The Robotics Revolution - goo.gl/DCa4G
Drones today... Robocop tomorrow? - goo.gl/5Bpbc

Via +Ethan Smith & +Ninja On Rye 
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Eliot Kristan

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Pretty excited about this: Pinoccio, an Arduino-compatible small-footprint board w/ in chip RF and optional WiFi shield. 

They can mesh with each other through RF which means you can have as many web-connected Pinoccio's as you'd like using just one WiFi shield.

And the on board LED color? RGB! That's pretty cool from a development standpoint and using different colors as status indicators.

Also, 2 serial ports!
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Beautiful
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Eliot Kristan

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I used an Arduino Uno with a Bluetooth shield (Seeed) connected to an ESC as a motor controller along with the Amarino library (http://www.amarino-toolkit.net/) to bridge the Arduino and Android communication in order to control a linear actuator to stand up a user in a wheelchair.

I'm excited about using an Android device as a remote control for Arduino for this project as well as others in the future.
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+elbert chu I'm actually not sure what the total weight is but I can definitely let you know once I finalize strapping the batteries and other components to the frame.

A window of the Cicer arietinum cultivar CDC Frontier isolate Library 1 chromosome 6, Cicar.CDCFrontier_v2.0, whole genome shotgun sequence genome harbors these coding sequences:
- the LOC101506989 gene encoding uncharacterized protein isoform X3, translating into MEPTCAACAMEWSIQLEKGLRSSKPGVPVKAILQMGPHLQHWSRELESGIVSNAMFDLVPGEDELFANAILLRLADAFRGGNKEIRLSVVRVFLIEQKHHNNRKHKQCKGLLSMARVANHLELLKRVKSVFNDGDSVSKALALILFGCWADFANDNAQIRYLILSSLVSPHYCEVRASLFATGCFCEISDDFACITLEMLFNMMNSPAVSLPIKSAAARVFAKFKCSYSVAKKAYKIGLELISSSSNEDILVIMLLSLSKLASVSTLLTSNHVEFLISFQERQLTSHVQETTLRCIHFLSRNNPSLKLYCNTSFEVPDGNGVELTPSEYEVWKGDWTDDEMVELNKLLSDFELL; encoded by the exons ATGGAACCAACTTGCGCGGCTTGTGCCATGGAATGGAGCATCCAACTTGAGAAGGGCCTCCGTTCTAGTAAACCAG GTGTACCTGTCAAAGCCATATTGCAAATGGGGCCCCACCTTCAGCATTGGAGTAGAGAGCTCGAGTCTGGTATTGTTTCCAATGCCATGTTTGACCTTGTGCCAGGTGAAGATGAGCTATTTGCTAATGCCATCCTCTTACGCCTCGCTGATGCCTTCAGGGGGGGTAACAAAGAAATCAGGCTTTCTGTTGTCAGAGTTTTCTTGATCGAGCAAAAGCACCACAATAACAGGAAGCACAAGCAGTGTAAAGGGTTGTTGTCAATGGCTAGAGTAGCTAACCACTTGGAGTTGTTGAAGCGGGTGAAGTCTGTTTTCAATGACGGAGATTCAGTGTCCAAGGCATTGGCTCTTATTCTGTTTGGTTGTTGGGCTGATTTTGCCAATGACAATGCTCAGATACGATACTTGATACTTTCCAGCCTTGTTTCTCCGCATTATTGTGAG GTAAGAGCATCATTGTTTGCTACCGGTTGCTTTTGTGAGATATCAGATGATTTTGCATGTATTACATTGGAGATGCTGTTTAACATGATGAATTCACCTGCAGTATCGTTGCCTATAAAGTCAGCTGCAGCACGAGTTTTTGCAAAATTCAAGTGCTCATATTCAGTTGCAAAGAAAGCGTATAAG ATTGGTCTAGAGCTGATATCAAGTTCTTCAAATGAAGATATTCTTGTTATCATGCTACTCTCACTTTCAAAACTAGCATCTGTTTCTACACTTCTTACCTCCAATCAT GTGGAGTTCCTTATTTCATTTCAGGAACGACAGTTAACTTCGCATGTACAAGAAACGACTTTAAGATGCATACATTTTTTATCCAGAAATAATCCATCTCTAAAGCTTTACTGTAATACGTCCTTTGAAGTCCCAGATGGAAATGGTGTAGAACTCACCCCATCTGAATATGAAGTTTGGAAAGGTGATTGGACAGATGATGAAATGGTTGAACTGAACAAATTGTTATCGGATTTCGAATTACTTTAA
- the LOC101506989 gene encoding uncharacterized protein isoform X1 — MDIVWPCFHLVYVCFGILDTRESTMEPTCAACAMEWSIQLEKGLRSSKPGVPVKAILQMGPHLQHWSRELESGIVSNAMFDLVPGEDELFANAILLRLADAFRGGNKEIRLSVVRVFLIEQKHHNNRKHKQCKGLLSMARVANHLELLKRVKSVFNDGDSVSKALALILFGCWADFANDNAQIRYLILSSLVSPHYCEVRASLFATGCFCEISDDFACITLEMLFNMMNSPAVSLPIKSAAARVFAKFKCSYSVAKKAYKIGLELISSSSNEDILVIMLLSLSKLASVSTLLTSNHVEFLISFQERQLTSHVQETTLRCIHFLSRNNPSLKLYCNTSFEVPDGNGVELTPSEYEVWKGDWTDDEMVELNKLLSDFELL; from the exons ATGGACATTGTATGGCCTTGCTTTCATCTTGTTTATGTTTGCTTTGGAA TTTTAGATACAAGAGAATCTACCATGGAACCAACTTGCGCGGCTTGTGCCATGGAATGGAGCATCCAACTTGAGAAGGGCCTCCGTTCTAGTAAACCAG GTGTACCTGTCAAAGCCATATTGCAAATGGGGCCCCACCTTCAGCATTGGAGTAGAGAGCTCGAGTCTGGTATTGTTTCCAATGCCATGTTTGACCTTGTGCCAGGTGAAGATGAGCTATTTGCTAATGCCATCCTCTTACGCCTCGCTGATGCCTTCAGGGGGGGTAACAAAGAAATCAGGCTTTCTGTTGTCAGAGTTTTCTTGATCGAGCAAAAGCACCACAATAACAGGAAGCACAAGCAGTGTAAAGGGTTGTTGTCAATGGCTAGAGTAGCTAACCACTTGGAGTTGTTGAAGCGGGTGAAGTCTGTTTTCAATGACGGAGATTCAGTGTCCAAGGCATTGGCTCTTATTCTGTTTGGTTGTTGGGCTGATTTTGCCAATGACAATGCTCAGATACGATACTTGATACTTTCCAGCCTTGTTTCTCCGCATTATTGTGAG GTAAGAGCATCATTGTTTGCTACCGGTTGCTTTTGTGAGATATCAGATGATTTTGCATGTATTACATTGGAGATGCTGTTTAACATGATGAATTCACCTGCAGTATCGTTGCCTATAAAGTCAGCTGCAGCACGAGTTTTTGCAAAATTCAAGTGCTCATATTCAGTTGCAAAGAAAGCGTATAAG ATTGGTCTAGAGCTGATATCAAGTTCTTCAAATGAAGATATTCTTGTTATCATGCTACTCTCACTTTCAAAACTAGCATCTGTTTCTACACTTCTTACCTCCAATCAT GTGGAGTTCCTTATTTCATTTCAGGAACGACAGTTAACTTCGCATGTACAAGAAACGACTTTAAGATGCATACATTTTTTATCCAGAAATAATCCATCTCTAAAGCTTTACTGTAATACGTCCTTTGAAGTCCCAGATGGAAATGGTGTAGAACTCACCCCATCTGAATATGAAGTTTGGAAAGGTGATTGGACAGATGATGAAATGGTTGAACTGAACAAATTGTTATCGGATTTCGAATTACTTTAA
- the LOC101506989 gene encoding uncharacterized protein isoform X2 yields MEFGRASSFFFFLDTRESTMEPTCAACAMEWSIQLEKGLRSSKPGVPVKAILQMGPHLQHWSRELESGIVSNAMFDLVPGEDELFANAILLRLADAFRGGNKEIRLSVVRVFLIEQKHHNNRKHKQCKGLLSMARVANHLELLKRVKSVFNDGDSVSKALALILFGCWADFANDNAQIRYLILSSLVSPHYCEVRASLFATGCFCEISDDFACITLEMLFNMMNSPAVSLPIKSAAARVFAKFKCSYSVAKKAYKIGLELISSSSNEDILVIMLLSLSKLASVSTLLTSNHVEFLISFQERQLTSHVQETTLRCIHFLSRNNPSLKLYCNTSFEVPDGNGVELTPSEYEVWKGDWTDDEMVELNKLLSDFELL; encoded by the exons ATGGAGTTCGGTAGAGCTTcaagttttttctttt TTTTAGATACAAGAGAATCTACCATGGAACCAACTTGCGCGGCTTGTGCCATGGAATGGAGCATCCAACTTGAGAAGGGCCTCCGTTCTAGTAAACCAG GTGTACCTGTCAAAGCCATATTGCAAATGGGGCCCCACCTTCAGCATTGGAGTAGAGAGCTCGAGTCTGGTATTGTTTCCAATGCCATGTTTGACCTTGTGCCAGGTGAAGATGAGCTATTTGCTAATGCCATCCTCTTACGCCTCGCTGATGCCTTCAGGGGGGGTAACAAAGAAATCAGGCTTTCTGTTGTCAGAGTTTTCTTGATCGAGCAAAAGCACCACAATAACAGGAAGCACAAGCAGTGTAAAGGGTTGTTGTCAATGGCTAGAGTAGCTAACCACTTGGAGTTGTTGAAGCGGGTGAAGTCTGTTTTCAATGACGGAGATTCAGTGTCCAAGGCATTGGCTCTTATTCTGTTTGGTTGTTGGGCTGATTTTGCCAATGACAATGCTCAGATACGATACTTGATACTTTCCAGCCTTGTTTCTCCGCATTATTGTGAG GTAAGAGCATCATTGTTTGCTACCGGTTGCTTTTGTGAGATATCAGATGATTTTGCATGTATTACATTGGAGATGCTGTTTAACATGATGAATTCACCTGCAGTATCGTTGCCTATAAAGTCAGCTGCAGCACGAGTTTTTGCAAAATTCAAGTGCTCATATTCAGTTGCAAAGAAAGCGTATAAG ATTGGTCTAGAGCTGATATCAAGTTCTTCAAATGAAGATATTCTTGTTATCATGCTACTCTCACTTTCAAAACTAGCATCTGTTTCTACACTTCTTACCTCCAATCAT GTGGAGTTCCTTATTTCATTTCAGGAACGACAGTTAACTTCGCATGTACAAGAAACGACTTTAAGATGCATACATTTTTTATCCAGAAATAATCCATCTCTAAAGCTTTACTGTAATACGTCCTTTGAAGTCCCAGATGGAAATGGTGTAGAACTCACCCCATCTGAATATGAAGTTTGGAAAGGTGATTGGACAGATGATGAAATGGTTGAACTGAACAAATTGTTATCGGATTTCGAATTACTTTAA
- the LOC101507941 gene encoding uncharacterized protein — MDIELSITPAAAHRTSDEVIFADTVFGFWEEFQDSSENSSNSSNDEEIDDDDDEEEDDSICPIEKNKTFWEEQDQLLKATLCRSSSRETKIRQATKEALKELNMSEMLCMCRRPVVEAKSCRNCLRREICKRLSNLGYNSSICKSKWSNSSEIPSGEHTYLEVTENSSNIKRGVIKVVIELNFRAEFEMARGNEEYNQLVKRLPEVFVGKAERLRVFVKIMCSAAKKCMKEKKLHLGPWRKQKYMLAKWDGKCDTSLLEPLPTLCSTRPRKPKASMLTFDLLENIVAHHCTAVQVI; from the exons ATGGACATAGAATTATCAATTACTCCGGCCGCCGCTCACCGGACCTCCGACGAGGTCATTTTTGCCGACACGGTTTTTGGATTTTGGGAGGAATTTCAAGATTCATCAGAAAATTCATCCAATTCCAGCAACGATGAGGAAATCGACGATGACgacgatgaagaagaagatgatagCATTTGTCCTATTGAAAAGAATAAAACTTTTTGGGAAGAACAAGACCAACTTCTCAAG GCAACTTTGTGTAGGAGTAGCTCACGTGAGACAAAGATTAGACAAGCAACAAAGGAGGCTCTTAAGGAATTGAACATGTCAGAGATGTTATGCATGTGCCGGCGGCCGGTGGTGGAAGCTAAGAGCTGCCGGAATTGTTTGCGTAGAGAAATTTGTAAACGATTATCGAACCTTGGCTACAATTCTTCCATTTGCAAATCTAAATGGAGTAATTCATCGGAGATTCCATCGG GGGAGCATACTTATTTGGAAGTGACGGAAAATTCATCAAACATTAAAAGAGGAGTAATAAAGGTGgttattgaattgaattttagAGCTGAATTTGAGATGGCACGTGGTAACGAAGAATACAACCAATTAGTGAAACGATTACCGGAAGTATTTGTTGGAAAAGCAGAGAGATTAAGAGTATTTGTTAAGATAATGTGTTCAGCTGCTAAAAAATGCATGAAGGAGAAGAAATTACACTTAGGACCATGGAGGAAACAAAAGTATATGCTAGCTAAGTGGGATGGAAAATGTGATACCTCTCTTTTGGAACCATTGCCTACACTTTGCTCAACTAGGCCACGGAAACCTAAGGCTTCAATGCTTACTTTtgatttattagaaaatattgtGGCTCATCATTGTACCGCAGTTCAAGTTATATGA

The end stage of the project will be a walking device, an exoskeleton of sorts for users with paraplegia and other lower limb disabilities. I just thought I mentioned this as I didn't design it for low weight for use as an everyday manual wheelchair. I think the final weight (w/ the 12 volt batteries and actuators) would inhibit this sort of usage. As a powered walking device, the weight isn't as much of a factor.
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Have him in circles
166 people
Nils Hitze's profile photo
Samantha Palczynski's profile photo
Robert Nichols's profile photo
Bilal Ghalib's profile photo
Stephen Knott's profile photo
Brad Wilkinson's profile photo
Tom Balazs's profile photo
Fahad Ayaz's profile photo
Judy nguyen's profile photo